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Simulation of tropical-cyclone-like vortices in shallow-water ICON-hex using goal-oriented r-adaptivity

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http://pubman.mpdl.mpg.de/cone/persons/resource/persons37098

Bauer,  Werner
Director’s Research Group OES, The Ocean in the Earth System, MPI for Meteorology, Max Planck Society;

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Citation

Bauer, W., Baumann, M., Scheck, L., Gassmann, A., Heuveline, V., & Jones, S. (2014). Simulation of tropical-cyclone-like vortices in shallow-water ICON-hex using goal-oriented r-adaptivity. Theoretical and Computational Fluid Dynamics, 28, 107-128. doi:10.1007/s00162-013-0303-4.


Cite as: http://hdl.handle.net/11858/00-001M-0000-0013-78F7-2
Abstract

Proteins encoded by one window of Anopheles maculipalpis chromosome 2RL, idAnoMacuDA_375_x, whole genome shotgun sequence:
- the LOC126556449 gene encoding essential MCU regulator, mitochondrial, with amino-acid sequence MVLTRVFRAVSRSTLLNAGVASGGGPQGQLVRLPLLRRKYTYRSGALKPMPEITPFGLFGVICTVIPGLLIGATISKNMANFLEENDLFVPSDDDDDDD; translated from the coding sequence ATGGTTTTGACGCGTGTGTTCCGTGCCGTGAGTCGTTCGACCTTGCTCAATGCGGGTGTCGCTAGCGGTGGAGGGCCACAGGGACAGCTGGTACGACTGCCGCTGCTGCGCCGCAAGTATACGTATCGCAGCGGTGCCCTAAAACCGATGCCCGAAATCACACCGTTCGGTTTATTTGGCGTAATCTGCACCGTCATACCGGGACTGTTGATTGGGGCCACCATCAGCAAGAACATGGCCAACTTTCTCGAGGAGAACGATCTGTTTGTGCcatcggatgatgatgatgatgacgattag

We demonstrate how efficient r-adapted grids for the prediction of tropical cyclone (TC) tracks can be constructed with the help of goal-oriented error estimates. The binary interaction of TCs in a barotropic model is used as a test case. We perform a linear sensitivity analysis for this problem to evaluate the contribution of each grid cell to an error measure correlated with the cyclone positions. This information allows us to estimate the local grid resolution required to minimize the TC position error. An algorithm involving the solution of a Poisson problem is employed to compute how grid points should be moved such that the desired local resolution is achieved. A hexagonal shallow-water version of the next-generation numerical weather prediction and climate model ICON is used to perform model runs on these adapted grids. The results show that for adequately chosen grid adaptation parameters, the accuracy of the track prediction can be maintained even when a coarser grid is used in regions for which the estimated error contribution is low. Accurate track predictions are obtained only when a grid with high resolution consisting of cells with nearly constant size and regular shape covers the part of the domain where the estimated error contribution is large. The number of grid points required to achieve a certain accuracy in the track prediction can be decreased substantially with our approach. © 2013 Springer-Verlag Berlin Heidelberg.